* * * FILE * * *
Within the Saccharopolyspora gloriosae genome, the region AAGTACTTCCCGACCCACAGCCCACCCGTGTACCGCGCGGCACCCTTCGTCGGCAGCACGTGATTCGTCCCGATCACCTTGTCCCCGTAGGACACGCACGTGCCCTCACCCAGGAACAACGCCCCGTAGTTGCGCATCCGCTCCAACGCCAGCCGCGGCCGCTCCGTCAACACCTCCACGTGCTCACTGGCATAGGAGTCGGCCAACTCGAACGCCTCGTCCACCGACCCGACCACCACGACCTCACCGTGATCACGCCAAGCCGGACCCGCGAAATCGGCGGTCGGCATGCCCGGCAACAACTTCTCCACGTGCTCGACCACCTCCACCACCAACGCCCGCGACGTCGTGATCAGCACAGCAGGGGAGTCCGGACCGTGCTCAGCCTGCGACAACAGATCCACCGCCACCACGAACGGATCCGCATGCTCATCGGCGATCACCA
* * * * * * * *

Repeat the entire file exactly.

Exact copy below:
Within the Saccharopolyspora gloriosae genome, the region AAGTACTTCCCGACCCACAGCCCACCCGTGTACCGCGCGGCACCCTTCGTCGGCAGCACGTGATTCGTCCCGATCACCTTGTCCCCGTAGGACACGCACGTGCCCTCACCCAGGAACAACGCCCCGTAGTTGCGCATCCGCTCCAACGCCAGCCGCGGCCGCTCCGTCAACACCTCCACGTGCTCACTGGCATAGGAGTCGGCCAACTCGAACGCCTCGTCCACCGACCCGACCACCACGACCTCACCGTGATCACGCCAAGCCGGACCCGCGAAATCGGCGGTCGGCATGCCCGGCAACAACTTCTCCACGTGCTCGACCACCTCCACCACCAACGCCCGCGACGTCGTGATCAGCACAGCAGGGGAGTCCGGACCGTGCTCAGCCTGCGACAACAGATCCACCGCCACCACGAACGGATCCGCATGCTCATCGGCGATCACCA